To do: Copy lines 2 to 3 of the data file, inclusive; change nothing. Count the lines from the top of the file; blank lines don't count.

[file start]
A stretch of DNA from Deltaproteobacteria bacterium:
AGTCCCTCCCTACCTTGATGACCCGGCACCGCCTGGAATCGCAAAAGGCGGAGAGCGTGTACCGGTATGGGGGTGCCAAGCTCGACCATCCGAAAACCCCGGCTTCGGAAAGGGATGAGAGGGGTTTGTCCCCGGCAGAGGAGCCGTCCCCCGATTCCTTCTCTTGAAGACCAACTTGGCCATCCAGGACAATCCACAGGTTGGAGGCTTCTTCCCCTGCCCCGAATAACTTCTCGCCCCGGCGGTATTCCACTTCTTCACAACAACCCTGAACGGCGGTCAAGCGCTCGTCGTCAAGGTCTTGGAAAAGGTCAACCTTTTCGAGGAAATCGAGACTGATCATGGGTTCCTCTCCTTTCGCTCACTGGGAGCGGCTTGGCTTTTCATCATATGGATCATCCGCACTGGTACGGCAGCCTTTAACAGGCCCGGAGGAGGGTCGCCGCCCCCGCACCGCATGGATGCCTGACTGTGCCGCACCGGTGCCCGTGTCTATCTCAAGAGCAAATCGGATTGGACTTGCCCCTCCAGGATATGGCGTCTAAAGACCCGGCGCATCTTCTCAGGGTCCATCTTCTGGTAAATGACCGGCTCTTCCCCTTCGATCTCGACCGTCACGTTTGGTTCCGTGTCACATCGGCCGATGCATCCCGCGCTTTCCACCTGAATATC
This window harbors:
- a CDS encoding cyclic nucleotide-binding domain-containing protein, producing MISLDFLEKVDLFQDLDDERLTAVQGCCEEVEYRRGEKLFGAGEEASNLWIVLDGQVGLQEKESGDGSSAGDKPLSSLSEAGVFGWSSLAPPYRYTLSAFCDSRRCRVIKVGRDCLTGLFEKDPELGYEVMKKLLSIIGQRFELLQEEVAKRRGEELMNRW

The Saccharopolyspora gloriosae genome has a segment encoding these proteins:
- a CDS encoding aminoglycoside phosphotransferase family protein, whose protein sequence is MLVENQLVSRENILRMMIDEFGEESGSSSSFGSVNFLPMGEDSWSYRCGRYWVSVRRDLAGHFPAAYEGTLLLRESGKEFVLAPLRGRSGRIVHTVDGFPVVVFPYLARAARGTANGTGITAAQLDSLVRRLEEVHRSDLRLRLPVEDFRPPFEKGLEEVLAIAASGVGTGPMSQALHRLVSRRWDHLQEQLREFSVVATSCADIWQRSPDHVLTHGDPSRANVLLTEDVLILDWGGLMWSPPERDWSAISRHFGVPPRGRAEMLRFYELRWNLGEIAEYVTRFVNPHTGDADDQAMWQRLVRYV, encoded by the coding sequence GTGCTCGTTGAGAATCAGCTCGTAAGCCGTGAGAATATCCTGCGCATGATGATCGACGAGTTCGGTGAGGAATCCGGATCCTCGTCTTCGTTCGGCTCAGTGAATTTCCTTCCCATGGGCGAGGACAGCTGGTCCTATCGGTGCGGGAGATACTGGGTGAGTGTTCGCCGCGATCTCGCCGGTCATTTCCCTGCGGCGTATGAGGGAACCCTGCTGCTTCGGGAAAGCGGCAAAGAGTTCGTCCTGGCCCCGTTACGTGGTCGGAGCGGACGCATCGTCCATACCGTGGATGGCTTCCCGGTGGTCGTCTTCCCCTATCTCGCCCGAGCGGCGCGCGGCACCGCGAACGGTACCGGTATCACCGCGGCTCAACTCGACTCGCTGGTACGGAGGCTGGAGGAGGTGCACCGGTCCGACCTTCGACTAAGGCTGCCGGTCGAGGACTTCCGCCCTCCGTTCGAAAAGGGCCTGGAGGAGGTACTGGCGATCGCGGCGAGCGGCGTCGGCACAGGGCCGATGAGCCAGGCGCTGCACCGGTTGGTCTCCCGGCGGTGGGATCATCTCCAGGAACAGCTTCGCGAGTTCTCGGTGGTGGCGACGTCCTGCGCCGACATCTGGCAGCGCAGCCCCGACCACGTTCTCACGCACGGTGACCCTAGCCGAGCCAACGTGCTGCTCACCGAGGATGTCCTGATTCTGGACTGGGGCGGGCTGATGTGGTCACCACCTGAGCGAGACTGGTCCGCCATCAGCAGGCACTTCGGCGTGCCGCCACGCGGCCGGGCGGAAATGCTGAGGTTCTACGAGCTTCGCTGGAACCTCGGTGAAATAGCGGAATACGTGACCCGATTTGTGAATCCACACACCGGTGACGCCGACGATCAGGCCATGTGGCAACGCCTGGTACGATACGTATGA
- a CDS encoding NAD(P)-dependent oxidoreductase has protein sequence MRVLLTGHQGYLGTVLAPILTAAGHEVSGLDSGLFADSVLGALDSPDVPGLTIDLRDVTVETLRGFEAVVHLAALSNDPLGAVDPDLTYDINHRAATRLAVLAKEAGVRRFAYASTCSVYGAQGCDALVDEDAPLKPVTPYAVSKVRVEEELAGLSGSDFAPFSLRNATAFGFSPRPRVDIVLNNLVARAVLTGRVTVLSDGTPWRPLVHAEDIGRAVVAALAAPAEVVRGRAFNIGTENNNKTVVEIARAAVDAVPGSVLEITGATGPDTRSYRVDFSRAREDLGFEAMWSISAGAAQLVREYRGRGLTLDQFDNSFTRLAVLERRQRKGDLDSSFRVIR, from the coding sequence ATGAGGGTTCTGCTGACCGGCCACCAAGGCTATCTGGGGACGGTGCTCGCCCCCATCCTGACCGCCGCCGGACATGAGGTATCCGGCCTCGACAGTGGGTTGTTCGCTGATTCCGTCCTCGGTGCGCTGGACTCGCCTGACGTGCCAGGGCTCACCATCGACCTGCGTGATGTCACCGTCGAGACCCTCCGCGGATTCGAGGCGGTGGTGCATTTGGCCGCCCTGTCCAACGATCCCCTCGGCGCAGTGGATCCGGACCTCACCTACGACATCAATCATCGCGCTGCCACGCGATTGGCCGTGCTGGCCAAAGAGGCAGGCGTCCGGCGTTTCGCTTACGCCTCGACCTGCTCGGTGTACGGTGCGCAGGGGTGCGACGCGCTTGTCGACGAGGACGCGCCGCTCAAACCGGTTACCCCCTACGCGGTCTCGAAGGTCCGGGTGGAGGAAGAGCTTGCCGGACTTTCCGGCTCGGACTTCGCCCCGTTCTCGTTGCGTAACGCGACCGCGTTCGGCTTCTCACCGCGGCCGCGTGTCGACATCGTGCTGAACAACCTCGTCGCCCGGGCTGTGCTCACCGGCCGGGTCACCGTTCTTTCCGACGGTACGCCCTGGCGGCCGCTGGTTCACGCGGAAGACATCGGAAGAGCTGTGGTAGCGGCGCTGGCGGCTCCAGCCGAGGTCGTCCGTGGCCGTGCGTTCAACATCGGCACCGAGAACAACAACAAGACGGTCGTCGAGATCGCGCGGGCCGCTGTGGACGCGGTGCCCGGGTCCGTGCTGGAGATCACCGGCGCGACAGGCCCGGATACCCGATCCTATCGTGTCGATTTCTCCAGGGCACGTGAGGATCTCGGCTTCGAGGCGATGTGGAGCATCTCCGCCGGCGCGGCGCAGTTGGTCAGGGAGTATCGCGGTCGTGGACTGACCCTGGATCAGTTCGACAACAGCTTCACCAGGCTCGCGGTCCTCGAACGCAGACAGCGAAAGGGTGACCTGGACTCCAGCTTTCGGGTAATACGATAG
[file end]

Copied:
AGTCCCTCCCTACCTTGATGACCCGGCACCGCCTGGAATCGCAAAAGGCGGAGAGCGTGTACCGGTATGGGGGTGCCAAGCTCGACCATCCGAAAACCCCGGCTTCGGAAAGGGATGAGAGGGGTTTGTCCCCGGCAGAGGAGCCGTCCCCCGATTCCTTCTCTTGAAGACCAACTTGGCCATCCAGGACAATCCACAGGTTGGAGGCTTCTTCCCCTGCCCCGAATAACTTCTCGCCCCGGCGGTATTCCACTTCTTCACAACAACCCTGAACGGCGGTCAAGCGCTCGTCGTCAAGGTCTTGGAAAAGGTCAACCTTTTCGAGGAAATCGAGACTGATCATGGGTTCCTCTCCTTTCGCTCACTGGGAGCGGCTTGGCTTTTCATCATATGGATCATCCGCACTGGTACGGCAGCCTTTAACAGGCCCGGAGGAGGGTCGCCGCCCCCGCACCGCATGGATGCCTGACTGTGCCGCACCGGTGCCCGTGTCTATCTCAAGAGCAAATCGGATTGGACTTGCCCCTCCAGGATATGGCGTCTAAAGACCCGGCGCATCTTCTCAGGGTCCATCTTCTGGTAAATGACCGGCTCTTCCCCTTCGATCTCGACCGTCACGTTTGGTTCCGTGTCACATCGGCCGATGCATCCCGCGCTTTCCACCTGAATATC
This window harbors: